national Arts Festival Banner

Tuesday, October 31, 2017


(Evita trying on her new dress with fashion consultant Julia Buttery who has been helping the Hurley Centre’s sewing group to expand their range of products. Photo: Illa Thompson)

Evita Bezuidenhout gave a media launch this morning of her forthcoming Imbizo. It was fascinating to see this internationally acclaimed satirist and ‘national treasure' dressed in Hurley shweshwe.

Raymond Perrier, director of the Denis Hurley Centre explains: “We try to follow Archbishop Hurley's example of fighting for justice and also like to work with others who, like him, are famously fearless. One long-standing example is the renowned actor and writer Pieter-Dirk Uys whose stage persona, Evita Bezuidenhout, has been entertaining audiences and challenging politicians since the days of Apartheid and into the era of democracy.”

In a probable first for a Catholic Archbishop, Hurley's face appeared on the dress that Evita wore at her press conference, launching the new show which runs in Durban until November 19. When asked what message she had for religious leaders, Evita replied: “Just learn to work with each other—don't try to compete.”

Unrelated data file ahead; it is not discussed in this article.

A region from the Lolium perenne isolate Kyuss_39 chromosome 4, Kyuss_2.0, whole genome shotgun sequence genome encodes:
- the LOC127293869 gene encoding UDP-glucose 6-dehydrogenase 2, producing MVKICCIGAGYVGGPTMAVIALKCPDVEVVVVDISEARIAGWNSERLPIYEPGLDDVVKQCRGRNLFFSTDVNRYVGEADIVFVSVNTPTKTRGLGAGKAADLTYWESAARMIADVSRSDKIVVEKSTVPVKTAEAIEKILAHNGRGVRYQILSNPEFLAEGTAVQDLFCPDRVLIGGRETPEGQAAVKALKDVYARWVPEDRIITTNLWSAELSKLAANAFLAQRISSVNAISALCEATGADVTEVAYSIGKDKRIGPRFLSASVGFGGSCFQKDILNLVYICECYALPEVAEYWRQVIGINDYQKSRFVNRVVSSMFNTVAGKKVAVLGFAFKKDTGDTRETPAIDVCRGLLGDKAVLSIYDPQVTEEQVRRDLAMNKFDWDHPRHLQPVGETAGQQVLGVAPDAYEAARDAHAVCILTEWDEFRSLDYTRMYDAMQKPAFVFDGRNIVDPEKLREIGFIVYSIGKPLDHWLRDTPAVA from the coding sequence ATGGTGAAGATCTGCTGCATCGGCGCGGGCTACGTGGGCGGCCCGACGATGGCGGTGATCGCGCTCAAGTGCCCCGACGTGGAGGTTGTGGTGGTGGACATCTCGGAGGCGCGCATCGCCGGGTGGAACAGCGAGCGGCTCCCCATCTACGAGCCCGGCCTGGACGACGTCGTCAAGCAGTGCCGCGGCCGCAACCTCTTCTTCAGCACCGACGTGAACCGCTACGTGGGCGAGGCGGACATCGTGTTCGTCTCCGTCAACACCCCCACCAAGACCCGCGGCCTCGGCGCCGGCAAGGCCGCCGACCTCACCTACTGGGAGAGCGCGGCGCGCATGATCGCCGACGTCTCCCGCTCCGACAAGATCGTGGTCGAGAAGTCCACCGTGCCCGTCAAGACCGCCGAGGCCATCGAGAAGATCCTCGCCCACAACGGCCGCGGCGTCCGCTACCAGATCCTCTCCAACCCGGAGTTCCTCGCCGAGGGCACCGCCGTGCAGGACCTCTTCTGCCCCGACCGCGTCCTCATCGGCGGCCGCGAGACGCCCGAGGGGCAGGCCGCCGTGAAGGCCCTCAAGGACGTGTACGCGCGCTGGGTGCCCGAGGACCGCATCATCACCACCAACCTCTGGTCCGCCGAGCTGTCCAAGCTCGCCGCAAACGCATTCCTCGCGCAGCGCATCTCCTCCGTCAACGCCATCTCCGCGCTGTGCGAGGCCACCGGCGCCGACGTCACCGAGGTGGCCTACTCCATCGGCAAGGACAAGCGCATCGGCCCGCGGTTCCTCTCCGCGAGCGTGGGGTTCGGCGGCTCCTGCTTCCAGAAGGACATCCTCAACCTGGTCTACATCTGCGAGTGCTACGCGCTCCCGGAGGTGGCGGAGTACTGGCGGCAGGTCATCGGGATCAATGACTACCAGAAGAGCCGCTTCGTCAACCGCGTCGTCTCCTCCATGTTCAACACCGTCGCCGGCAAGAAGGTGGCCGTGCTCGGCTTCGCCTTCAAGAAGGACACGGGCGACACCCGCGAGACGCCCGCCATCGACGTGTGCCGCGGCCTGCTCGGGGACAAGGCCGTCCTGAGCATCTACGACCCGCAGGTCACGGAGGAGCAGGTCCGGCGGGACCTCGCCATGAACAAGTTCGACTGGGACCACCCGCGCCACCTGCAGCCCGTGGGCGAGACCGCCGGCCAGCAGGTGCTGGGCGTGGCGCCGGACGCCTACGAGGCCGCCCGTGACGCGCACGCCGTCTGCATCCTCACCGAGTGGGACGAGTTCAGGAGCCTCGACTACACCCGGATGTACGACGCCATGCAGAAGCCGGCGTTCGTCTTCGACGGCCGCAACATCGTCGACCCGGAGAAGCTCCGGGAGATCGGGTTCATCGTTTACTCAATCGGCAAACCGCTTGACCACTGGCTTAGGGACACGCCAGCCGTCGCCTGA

“We feel that she would be proud of our efforts in this direction,” adds Perrier.

Pieter-Dirk Uys has used his fame and the proceeds from his shows to develop highly effective community-based AIDS education programmes around the country. He was thus very moved to see the work at the DHC and very generously agreed to offer tickets to over 100 of the Centre’s supporters at a discounted price.

The dress Evita wore was designed by Julia Buttery and Paige Garbutt who have been working with the Centre’s Sewing for Africa project. Their on-line store of shweshwe designs includes products made by the group and features photos taken in the building. Other simpler products can also be made to order from Hurley shweshwe – just contact Raymond Perrier on email: for more details.

“We will be continuing our work in the field of the arts as Neil Coppen, whose team developed with us the play Ulwembu about drug addiction, starts work on a new drama project at the DHC looking at the lives of refugee women in Durban,” adds Perrier.

Tannie Evita is in Durban to present her Evita Bezuidenhout & the Kaktus of Separate Development at the Elizabeth Sneddon theatre on UKZN campus for a three week run from October 31 until November 19.

Booking is at Computicket.